Catholic Encyclopedia (1913)/Loccum
(LUCCA, LOCKEN, LOCKWEEN, LYKE, LYCKO)
A Cistercian abbey in the Diocese of Minden, formerly in Brunswick but now included in Hanover, was founded by Count Wilbrand von Hallermund in 1163. The first monks under Abbot Eccardus came from Volkenrode in Thuringia, through which house the foundation belongs to the Morimond line of descent from Citeaux. An ancient writer describes Loccum as being "in loco horroris et vastæ solitudinis et prædonum et latronum commorationis"; and adds that, after suffering much from want and from the barbarity of their neighbours, the monks in time brought the land into cultivation, and the people to the fear of God. The history of the abbey presents nothing to call for special notice. It filled its place in the life of the Church in Brunswick until the tide of Lutheranism swept the Catholic religion from the country. The chief interest of Loccum lies in its buildings, which still exist in an almost perfect state, being now a Protestant seminary of higher studies. The group, which is considered inferior in beauty to Maulbronn and Bebenhausen alone amongst German abbeys, consists of a cruciform church about 218 feet long by 110 feet wide, built between 1240 and 1277, and restored with great care about sixty years ago; a quadrangular cloister of remarkable beauty; the ancient refectory, now used as a library; the chapter-house, sacristy, dormitory, and lay-brothers' wing (domus conversorum), all practically in their original state. By an odd survival the title of abbot is given to the head of the present establishment, and the abbatial mitre, crosier, etc., are preserved, and apparently still used on occasion.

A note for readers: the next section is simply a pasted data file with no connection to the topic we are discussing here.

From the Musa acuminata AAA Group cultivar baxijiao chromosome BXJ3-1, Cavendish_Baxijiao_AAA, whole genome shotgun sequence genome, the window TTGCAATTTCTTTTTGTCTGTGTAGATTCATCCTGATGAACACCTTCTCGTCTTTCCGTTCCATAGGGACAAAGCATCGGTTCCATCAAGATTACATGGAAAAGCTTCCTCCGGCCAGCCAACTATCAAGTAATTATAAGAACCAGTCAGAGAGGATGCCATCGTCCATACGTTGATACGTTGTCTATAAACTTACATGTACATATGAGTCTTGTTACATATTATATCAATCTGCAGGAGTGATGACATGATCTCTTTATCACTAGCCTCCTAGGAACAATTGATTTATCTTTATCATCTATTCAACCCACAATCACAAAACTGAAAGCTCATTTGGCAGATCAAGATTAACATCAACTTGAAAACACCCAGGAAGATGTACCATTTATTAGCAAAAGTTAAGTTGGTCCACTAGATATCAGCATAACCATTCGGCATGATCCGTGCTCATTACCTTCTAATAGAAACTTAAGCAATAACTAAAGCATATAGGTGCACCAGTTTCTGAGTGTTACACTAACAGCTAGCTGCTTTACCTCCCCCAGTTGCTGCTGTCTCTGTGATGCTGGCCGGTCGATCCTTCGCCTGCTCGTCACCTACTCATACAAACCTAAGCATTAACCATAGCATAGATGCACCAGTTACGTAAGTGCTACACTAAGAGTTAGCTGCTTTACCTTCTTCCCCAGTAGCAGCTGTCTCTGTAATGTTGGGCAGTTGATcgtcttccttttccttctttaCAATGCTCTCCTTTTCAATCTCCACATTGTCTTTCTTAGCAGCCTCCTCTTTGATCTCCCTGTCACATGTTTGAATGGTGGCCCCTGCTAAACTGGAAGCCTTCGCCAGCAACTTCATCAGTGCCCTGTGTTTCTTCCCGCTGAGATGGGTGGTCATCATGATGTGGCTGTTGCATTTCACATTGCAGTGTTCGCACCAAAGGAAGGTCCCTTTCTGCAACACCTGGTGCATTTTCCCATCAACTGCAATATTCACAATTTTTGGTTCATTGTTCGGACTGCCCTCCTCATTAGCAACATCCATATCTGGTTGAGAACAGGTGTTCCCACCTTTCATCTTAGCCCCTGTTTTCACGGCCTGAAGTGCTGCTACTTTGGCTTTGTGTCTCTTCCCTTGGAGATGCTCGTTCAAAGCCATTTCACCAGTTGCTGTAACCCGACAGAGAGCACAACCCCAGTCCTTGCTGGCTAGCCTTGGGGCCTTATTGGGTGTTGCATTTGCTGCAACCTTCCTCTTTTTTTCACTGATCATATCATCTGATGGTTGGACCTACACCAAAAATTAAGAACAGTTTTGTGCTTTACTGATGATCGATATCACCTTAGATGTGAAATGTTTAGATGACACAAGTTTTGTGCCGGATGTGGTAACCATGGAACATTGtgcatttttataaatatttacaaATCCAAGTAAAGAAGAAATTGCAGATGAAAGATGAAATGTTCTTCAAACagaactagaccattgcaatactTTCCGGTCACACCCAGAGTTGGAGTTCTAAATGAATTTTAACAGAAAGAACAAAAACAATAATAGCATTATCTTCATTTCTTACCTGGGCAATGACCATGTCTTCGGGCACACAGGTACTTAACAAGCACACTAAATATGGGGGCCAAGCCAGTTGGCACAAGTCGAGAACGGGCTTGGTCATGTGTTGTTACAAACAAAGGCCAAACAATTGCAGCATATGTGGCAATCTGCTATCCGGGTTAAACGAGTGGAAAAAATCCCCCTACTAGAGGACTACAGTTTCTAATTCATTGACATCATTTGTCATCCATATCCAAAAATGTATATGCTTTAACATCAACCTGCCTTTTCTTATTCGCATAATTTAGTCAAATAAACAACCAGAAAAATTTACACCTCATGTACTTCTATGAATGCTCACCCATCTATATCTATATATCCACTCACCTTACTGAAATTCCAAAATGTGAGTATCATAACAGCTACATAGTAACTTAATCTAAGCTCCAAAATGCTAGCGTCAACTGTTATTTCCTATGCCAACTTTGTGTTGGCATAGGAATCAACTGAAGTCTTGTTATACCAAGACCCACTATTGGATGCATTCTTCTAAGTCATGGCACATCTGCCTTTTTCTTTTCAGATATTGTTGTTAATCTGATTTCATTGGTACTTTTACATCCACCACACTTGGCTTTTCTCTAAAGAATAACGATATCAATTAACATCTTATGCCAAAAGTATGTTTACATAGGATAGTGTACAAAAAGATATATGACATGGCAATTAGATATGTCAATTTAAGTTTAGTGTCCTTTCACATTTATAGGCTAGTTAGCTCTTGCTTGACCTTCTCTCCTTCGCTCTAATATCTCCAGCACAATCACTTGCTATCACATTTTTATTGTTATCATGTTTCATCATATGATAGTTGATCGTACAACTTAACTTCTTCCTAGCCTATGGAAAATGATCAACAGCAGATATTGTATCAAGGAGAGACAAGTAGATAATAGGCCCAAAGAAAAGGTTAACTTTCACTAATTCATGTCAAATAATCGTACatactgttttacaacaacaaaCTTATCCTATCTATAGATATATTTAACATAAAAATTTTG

JANAUSCHEK, Originum Cisterc. (Vienna. 1877), II, 151; LEIBNIZ, Scriptores Rerum Brunswickarum (Leipzig, 1710), II, 176; III, 690; MIGNE, Dictionnaire des Abbayes (Paris, 1856), 461; AHRENS, Zur ältesten Geschichte des Klosters Loccum in Archiv. d. hist. Ver. für Nieder-Sachsen (1872), 1; WITTE, Kloster Loccum in Die Katol. Welt (1904); BRUNNER, Zisterzienserbuch (Würzburg, 1881), 32.
G. ROGER HUDLESTON.